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- by Pete Snidal (C)1999,

Synopsis: There is NO such thing as "Glaze Breaking." That's because there's no such thing, in a cylinder, as "glaze" - the word implies a deposit of foreign materials of some sort on your cylinder's surface. Unless you've been running with Teflon in your oil or some such silly thing as that, from whence would the foreign materials have come? Cylinders don't "glaze." Brake drums glaze - brake shoe material can actually become deposited on the drum surface, but cylinders don't.

No, what you've got is a smooth, polished, machine surface - just the thing for your new rings to seal against, once their high spots have been rubbed off in a careful and responsible break-in process. One which does NOT need to be preceeded by using the crudest of all the machine tools to scratch, abrade, trash, dog, bullyrag, and otherwise screw up your lovely smooth cylinder.

You see, the point is that, providing you use cast-iron piston rings, the rings will bed in to the shiny cylinder surface with few problems, and in a short time, too! Turns out that running an abrasive hone unecessarily through your cylinder will only serve to:

How Do I know all this? Well, for the curious, here's the story:

The Long Version

A number of years ago, 1969 to be precise, I had the privilege of studying the Automotive Arts under an excellent teacher, as part of the work toward a degree in Industrial Education at the University of British Columbia. Said teacher, one Peter Trant, was a studious kind of guy, yet also a serious wrenchead - his qualifications included actually having worked in the business for a number of years, as well as the obvious academic ones. In short, the guy knew his stuff, both in terms of hands-on activity, and bookish research and knowledge.

So did many of the rest of the class. We had a number of folk on board who were "retreading" from a life in the trades to that of the high school teacher of Industrial Ed., so there was a good mix of bookworms and hands-on guys. I myself had been shade-tree monkey-wrenching for over ten years, and had rebuilt more engines by then than I can remember now, and as a group we all felt we were bringing quite a bit of expertise into the scene.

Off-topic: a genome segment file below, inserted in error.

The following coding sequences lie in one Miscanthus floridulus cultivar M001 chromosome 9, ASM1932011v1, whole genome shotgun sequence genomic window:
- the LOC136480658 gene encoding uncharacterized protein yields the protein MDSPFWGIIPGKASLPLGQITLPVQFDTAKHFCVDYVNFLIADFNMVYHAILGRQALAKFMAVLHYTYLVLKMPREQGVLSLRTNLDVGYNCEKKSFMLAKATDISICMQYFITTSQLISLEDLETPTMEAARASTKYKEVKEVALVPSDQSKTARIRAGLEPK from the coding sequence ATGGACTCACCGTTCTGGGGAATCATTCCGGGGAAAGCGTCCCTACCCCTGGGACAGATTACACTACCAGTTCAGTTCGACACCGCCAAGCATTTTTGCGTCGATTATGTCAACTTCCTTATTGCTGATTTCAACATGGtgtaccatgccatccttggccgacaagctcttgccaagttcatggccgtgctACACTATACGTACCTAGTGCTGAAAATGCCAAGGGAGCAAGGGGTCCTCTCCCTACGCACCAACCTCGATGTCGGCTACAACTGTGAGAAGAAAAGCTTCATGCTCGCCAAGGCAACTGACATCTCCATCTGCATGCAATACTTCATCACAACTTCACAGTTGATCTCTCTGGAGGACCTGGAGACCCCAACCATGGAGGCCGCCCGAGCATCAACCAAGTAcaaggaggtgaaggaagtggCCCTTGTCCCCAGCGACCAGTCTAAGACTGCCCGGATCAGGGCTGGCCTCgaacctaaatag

The Debating Society

Instructor Trant Today

One day, Peter got us off to a good start as a debating society by introducing the proposition that there are three totally obsolete Old Wive's Tales in mechanics - procedures that are performed with no basis in reality, just "because." These were

  • lapping valves (after refacing seats and valve faces by grinding)
  • removing cylinder ridges
  • honing cylinders, or "glaze breaking" on re-ring jobs

When he told us that these are all in most cases a complete waste of time, and in many cases actually bad, a great cacaphony arose among the many, and there was much wailing, moaning, and gnashing of teeth. Not to mention arguing. A lot of these guys, myself included, had been doing these for years, and were not about to listen to this little punk tell them they'd been wasting their time. It helped a little to hear him say that he'd wasted much of his own time in these ways before his conversion, but not much. We, individually and as a group, attacked these propositions with a vengeance, but eventually all came to agree with this "new logic."

Can This Be True?

What began to help more was when he brought out the reprints of articles covering actual lab research done by the SAE - Society of Automotive Engineers - to support these claims. Yes, the SAE had actually done research to check this out, and they had been found seriously wanting. Here's how it went for honing:

A hone, you see, is a crude piece of work designed to remove metal, more or less at random. It's only necessity is as a first stage of polishing, in the case, and only in the case, of a cylinder having been rebored by a boring bar. For those of you who haven't thought much about it, let's look at what a boring bar does:

A boring bar is a piece of bar, into which is mounted a cutting tool, which is rotated inside the cylinder being rebored, while simultaneously being passed down its length. As it rotates, passing through a very tightly-controlled radius, it machine-cuts the cylinder walls to a precise diameter - within a fraction of a thousandth of an inch. In fact, if the bar setup is in good condition, any difference in radius between the start of the cut, at one end of the cylinder, and the end of the cut, at the other, will be attributable only to tool wear.